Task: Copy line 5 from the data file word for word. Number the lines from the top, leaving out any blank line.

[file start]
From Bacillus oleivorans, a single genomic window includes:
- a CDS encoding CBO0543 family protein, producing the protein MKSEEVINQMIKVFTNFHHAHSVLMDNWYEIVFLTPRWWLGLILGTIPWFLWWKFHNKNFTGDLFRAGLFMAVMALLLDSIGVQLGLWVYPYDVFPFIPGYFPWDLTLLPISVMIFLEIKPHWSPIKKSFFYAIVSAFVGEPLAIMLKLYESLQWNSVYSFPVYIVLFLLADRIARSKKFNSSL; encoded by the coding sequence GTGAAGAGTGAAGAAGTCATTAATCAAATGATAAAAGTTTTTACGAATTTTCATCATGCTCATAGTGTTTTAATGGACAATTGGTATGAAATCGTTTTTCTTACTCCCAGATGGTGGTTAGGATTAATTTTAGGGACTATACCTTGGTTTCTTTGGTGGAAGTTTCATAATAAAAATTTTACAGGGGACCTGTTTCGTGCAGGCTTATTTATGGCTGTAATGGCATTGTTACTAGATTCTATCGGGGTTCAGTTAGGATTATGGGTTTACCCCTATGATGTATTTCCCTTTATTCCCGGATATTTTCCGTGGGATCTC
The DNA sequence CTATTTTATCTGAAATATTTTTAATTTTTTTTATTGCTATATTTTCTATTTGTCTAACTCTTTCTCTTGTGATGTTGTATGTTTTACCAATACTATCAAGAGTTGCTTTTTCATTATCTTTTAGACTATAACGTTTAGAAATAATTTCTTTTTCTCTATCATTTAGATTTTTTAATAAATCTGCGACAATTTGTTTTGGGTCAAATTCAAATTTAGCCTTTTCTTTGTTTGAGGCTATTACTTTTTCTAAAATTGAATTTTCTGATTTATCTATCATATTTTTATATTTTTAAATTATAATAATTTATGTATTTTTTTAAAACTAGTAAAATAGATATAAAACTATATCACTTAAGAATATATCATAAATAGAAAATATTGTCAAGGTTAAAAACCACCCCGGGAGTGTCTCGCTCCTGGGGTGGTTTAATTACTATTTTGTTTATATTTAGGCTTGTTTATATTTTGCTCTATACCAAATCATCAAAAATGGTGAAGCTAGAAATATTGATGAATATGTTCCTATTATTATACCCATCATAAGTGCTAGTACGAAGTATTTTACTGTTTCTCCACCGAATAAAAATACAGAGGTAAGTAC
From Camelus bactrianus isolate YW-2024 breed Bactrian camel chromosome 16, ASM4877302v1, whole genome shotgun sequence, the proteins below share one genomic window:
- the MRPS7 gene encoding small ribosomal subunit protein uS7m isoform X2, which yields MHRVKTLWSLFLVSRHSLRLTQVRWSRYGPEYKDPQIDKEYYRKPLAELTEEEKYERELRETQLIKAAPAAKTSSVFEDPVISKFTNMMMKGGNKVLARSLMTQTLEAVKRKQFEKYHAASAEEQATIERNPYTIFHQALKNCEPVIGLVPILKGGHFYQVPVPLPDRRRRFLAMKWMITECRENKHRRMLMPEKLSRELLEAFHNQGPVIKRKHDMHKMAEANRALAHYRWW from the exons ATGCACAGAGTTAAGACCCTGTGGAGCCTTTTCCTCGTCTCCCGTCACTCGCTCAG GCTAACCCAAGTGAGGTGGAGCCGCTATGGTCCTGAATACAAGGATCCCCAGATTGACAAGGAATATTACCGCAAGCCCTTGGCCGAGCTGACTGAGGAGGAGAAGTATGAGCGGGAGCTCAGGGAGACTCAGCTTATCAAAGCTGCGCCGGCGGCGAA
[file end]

- the MRPS7 gene encoding small ribosomal subunit protein uS7m isoform X2, which yields MHRVKTLWSLFLVSRHSLRLTQVRWSRYGPEYKDPQIDKEYYRKPLAELTEEEKYERELRETQLIKAAPAAKTSSVFEDPVISKFTNMMMKGGNKVLARSLMTQTLEAVKRKQFEKYHAASAEEQATIERNPYTIFHQALKNCEPVIGLVPILKGGHFYQVPVPLPDRRRRFLAMKWMITECRENKHRRMLMPEKLSRELLEAFHNQGPVIKRKHDMHKMAEANRALAHYRWW from the exons ATGCACAGAGTTAAGACCCTGTGGAGCCTTTTCCTCGTCTCCCGTCACTCGCTCAG GCTAACCCAAGTGAGGTGGAGCCGCTATGGTCCTGAATACAAGGATCCCCAGATTGACAAGGAATATTACCGCAAGCCCTTGGCCGAGCTGACTGAGGAGGAGAAGTATGAGCGGGAGCTCAGGGAGACTCAGCTTATCAAAGCTGCGCCGGCGGCGAA